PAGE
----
Articles Posted in Criminal Cases

In our capacity as criminal, DUI, and driver’s license restoration attorneys, it’s not unusual for us to be contacted by people who already have a lawyer and either want a second opinion, or are interested in hiring a different attorney. In this article, I want to take a short but serious look at how to tell if someone’s dissatisfaction with their lawyer is based on simply having picked the wrong attorney, or because the client has gone in with unreasonable expectations.

sbsb-290x300When a client’s expectations seem unreasonable, it raises questions about whether or not they were too high to begin with, or if the lawyer (as some do) helped create, or otherwise encouraged them. Part of being a good lawyer is to properly educate the client in order to manage their expectations. This is far different than merely exploiting them, and every lawyer with any experience knows that potential clients often hope for things that are simply impossible or unrealistic. The best example of this is when people want their whole case dismissed, and their legal reasoning in support of that is that they just “can’t have” a conviction go on their record.

While there is money to be made by lawyers who make it seem like they can just make everything go away, it is also inexcusably wrong (and just plain immoral) to allow someone to falsely believe that is a likely outcome. In other words, this is a 2-way street: on the one hand, it is essentially a given that clients will be hopeful that all the charges can be dismissed. On the other hand, it is also a given that a lawyer should know this, and instead of trying to “play” to it by encouraging false beliefs, should make sure the client’s concerns and expectations are addressed honestly.

In part 1 of this article, I began addressing the question, “Do I need a lawyer for this?” The simple answer for anyone facing a misdemeanor or felony case is “yes.” We left off with a list of questions to make the point that a competent criminal attorney could answer every last one of them without a second thought. By contrast, a civil lawyer, even if he or she could answer some, would be handicapped in handling a criminal or DUI case. A layperson isn’t even in the ballpark.

555-300x248We’ll resume our discussion, here in part 2, right from that point – it is just plain dumb to try and handle your own case if it’s anything more than a simple traffic ticket (and even then, a sharp lawyer can usually work out a break that would otherwise be completely unavailable to an unrepresented person). Now, before anyone thinks, “Of course you’re going to say hire a lawyer, because that’s how you make your money!” let me make 2 very important points:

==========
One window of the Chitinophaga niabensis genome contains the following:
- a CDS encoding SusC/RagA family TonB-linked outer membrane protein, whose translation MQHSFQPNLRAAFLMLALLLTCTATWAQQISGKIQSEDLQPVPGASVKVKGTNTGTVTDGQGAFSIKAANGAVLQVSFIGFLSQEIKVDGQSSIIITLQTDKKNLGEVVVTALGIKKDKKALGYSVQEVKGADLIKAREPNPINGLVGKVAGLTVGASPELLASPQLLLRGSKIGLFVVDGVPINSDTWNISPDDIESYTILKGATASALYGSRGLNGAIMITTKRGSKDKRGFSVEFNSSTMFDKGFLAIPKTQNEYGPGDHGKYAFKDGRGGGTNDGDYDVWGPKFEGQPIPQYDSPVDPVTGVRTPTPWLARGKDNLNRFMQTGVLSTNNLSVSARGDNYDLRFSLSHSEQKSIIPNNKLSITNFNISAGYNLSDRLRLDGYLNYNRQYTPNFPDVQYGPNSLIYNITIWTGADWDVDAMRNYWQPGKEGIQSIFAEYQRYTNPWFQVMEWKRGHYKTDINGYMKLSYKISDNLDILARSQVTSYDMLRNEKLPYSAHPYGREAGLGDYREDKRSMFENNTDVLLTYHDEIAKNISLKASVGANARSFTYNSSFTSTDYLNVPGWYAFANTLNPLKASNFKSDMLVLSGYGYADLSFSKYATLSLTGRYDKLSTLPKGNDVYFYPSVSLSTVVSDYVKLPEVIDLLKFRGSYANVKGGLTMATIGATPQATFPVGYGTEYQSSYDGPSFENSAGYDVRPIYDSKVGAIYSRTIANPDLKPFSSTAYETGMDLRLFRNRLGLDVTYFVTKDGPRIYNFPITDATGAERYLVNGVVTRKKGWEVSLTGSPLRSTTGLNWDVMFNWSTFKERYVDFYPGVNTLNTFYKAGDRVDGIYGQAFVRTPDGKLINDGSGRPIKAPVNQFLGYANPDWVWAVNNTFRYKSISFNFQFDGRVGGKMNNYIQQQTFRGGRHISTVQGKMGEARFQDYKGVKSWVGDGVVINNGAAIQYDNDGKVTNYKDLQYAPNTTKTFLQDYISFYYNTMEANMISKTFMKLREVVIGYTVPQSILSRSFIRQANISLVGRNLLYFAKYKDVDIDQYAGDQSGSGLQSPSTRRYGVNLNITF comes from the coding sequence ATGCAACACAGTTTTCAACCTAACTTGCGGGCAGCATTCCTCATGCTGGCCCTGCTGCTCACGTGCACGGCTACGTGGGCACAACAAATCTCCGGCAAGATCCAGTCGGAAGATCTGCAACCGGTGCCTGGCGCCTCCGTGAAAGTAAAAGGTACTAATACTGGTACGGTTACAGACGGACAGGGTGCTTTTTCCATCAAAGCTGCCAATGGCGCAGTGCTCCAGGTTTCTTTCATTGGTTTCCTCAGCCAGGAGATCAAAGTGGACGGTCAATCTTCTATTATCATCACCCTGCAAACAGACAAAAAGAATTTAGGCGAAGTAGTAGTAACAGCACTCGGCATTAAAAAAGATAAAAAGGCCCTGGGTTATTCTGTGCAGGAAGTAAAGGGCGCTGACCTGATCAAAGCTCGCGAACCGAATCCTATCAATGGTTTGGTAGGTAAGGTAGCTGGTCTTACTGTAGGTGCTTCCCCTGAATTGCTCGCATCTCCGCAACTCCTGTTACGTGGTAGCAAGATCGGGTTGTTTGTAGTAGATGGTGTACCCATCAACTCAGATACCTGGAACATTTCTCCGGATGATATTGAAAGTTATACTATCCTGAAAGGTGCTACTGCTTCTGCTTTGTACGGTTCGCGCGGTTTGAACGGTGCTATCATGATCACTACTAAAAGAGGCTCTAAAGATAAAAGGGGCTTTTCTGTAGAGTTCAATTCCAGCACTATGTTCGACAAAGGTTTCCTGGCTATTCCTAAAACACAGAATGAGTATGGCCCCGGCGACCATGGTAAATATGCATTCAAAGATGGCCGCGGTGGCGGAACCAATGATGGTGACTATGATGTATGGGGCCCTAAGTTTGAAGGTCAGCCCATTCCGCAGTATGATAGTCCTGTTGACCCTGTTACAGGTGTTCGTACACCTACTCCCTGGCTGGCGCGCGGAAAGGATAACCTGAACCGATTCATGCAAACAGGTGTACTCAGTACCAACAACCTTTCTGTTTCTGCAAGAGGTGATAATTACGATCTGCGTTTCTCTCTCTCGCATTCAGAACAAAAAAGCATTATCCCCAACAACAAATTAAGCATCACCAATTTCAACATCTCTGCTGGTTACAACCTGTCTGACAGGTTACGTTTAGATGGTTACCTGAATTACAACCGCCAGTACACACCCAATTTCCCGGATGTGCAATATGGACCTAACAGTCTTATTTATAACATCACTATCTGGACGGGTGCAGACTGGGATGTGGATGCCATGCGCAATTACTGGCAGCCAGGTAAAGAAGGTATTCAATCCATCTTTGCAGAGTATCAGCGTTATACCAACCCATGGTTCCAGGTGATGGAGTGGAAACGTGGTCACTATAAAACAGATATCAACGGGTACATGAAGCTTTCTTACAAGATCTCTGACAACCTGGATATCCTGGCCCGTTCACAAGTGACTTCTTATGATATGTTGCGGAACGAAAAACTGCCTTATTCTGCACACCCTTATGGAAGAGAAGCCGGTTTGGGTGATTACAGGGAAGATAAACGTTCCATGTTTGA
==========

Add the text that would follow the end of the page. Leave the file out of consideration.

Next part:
First – yes, you’re right! We’re a law firm for hire; we can’t keep the doors open doing “free legal.” We help out when and where we can, but our payroll isn’t met by NOT getting hired. We make our living handling criminal, driver’s license restoration cases for people. We’re in business to make money. Of course, we’ll help out as much as we can, but even a free legal aid clinic has employees to pay and obligation to cover.

As Michigan criminal, driver’s license restoration and DUI lawyers, we answer a lot of questions. Interestingly, when someone begins a question by saying something like “this is probably a dumb question, but…”, it usually isn’t. However, as much my team and I are helpful, polite, and respectful, there is one really dumb question we get asked from time-to-time – “Do I need a lawyer for this?” The answer is yes, but this question deserves a thorough answer. In this 2-part article, I want to take a serious look at why a person should have a lawyer for a criminal, driver’s license restoration, or DUI case.

RHF_DTTAH_Clogo_DEC14-272x300Let me clear up the easy stuff first: you may be able to do an okay job handling your own speeding ticket, or some other kind of civil infraction. However, if you’re thinking about dealing with any kind of misdemeanor (or felony) charge on your own, you could be making a serious mistake. Notice that I’m not saying you will ruin your life or wind up in jail. Those things probably won’t happen. But what if, down the road, you run into problems because of your record, or find out some consequence(s) from your case could have been avoided with a legal maneuver you didn’t even know about because you decided to play lawyer?

The universal maxim “you don’t know what you don’t know” really applies to everyone who tries to “play” lawyer (or doctor, electrician, etc.). There’s an old saying that, “The lawyer who represents himself has a fool for a client.” It holds even more true for non-lawyers who try to represent themselves. You’ll notice that anytime a lawyer gets in trouble, the first thing he or she will do is hire a good lawyer. Even the best courtroom attorneys will hire an outsider lawyer if they find themselves facing criminal charges (or being sued).

In part 1 of this article, we opened by acknowledging that the whole reason a person hires a lawyer in for a criminal or DUI charge is to produce the best (meaning most lenient) outcome possible. We began by examining the first of the 3 most significant considerations that a person should evaluate as he or she looks for representation: the lawyer’s personality. I noted that our discussion should be helpful to anyone looking for a lawyer for a Michigan criminal or DUI case. Here, in part 2 we’ll look at the second and third considerations, the lawyer’s experience, and the location of the case. We’ll see how those 2 things interconnect, as well.